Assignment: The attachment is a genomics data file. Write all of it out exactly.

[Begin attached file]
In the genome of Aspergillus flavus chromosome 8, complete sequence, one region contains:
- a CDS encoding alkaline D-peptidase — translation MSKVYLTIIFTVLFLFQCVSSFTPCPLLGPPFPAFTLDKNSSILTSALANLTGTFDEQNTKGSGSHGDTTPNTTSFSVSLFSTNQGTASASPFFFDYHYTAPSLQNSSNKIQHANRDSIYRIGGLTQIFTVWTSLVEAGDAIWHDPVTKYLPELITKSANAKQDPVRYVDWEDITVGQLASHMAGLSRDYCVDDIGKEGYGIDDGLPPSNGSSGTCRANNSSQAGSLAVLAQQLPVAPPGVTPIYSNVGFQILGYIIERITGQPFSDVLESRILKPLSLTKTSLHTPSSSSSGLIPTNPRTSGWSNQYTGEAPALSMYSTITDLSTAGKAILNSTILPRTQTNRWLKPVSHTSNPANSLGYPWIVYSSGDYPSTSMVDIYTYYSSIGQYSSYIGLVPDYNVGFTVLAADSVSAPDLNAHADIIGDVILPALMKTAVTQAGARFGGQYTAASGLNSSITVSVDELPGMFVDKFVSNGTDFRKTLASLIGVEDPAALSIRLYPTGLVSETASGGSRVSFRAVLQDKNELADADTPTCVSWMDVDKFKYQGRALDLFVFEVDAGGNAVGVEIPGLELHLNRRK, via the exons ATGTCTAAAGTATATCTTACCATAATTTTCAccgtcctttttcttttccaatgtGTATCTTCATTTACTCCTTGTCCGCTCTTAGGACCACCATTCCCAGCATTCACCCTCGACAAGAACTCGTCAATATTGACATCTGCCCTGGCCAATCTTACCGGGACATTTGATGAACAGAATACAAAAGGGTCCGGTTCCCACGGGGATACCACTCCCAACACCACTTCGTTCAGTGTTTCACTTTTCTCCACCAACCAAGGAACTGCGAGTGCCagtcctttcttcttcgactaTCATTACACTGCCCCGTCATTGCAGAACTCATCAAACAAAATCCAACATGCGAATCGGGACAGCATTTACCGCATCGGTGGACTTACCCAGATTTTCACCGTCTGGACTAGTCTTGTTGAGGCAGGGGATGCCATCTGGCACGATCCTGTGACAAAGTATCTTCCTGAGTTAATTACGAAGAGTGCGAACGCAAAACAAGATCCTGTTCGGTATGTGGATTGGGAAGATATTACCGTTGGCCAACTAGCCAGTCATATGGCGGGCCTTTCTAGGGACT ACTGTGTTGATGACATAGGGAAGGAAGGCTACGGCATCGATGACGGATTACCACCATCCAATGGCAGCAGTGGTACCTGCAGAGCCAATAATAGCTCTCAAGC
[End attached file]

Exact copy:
In the genome of Aspergillus flavus chromosome 8, complete sequence, one region contains:
- a CDS encoding alkaline D-peptidase — translation MSKVYLTIIFTVLFLFQCVSSFTPCPLLGPPFPAFTLDKNSSILTSALANLTGTFDEQNTKGSGSHGDTTPNTTSFSVSLFSTNQGTASASPFFFDYHYTAPSLQNSSNKIQHANRDSIYRIGGLTQIFTVWTSLVEAGDAIWHDPVTKYLPELITKSANAKQDPVRYVDWEDITVGQLASHMAGLSRDYCVDDIGKEGYGIDDGLPPSNGSSGTCRANNSSQAGSLAVLAQQLPVAPPGVTPIYSNVGFQILGYIIERITGQPFSDVLESRILKPLSLTKTSLHTPSSSSSGLIPTNPRTSGWSNQYTGEAPALSMYSTITDLSTAGKAILNSTILPRTQTNRWLKPVSHTSNPANSLGYPWIVYSSGDYPSTSMVDIYTYYSSIGQYSSYIGLVPDYNVGFTVLAADSVSAPDLNAHADIIGDVILPALMKTAVTQAGARFGGQYTAASGLNSSITVSVDELPGMFVDKFVSNGTDFRKTLASLIGVEDPAALSIRLYPTGLVSETASGGSRVSFRAVLQDKNELADADTPTCVSWMDVDKFKYQGRALDLFVFEVDAGGNAVGVEIPGLELHLNRRK, via the exons ATGTCTAAAGTATATCTTACCATAATTTTCAccgtcctttttcttttccaatgtGTATCTTCATTTACTCCTTGTCCGCTCTTAGGACCACCATTCCCAGCATTCACCCTCGACAAGAACTCGTCAATATTGACATCTGCCCTGGCCAATCTTACCGGGACATTTGATGAACAGAATACAAAAGGGTCCGGTTCCCACGGGGATACCACTCCCAACACCACTTCGTTCAGTGTTTCACTTTTCTCCACCAACCAAGGAACTGCGAGTGCCagtcctttcttcttcgactaTCATTACACTGCCCCGTCATTGCAGAACTCATCAAACAAAATCCAACATGCGAATCGGGACAGCATTTACCGCATCGGTGGACTTACCCAGATTTTCACCGTCTGGACTAGTCTTGTTGAGGCAGGGGATGCCATCTGGCACGATCCTGTGACAAAGTATCTTCCTGAGTTAATTACGAAGAGTGCGAACGCAAAACAAGATCCTGTTCGGTATGTGGATTGGGAAGATATTACCGTTGGCCAACTAGCCAGTCATATGGCGGGCCTTTCTAGGGACT ACTGTGTTGATGACATAGGGAAGGAAGGCTACGGCATCGATGACGGATTACCACCATCCAATGGCAGCAGTGGTACCTGCAGAGCCAATAATAGCTCTCAAGC